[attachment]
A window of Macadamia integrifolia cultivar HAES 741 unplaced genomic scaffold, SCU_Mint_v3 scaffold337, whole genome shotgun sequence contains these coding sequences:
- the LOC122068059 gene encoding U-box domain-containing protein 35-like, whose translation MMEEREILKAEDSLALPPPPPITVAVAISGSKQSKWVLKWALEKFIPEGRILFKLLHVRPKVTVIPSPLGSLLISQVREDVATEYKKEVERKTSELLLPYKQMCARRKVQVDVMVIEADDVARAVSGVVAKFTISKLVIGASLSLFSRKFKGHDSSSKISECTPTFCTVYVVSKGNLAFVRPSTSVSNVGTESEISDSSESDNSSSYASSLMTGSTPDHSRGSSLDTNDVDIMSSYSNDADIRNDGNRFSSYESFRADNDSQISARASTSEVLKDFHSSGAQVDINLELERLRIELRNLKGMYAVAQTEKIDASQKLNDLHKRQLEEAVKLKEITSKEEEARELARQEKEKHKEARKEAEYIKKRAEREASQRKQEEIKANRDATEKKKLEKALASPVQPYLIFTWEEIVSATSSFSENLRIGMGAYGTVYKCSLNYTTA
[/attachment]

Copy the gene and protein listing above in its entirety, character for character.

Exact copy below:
A window of Macadamia integrifolia cultivar HAES 741 unplaced genomic scaffold, SCU_Mint_v3 scaffold337, whole genome shotgun sequence contains these coding sequences:
- the LOC122068059 gene encoding U-box domain-containing protein 35-like, whose translation MMEEREILKAEDSLALPPPPPITVAVAISGSKQSKWVLKWALEKFIPEGRILFKLLHVRPKVTVIPSPLGSLLISQVREDVATEYKKEVERKTSELLLPYKQMCARRKVQVDVMVIEADDVARAVSGVVAKFTISKLVIGASLSLFSRKFKGHDSSSKISECTPTFCTVYVVSKGNLAFVRPSTSVSNVGTESEISDSSESDNSSSYASSLMTGSTPDHSRGSSLDTNDVDIMSSYSNDADIRNDGNRFSSYESFRADNDSQISARASTSEVLKDFHSSGAQVDINLELERLRIELRNLKGMYAVAQTEKIDASQKLNDLHKRQLEEAVKLKEITSKEEEARELARQEKEKHKEARKEAEYIKKRAEREASQRKQEEIKANRDATEKKKLEKALASPVQPYLIFTWEEIVSATSSFSENLRIGMGAYGTVYKCSLNYTTA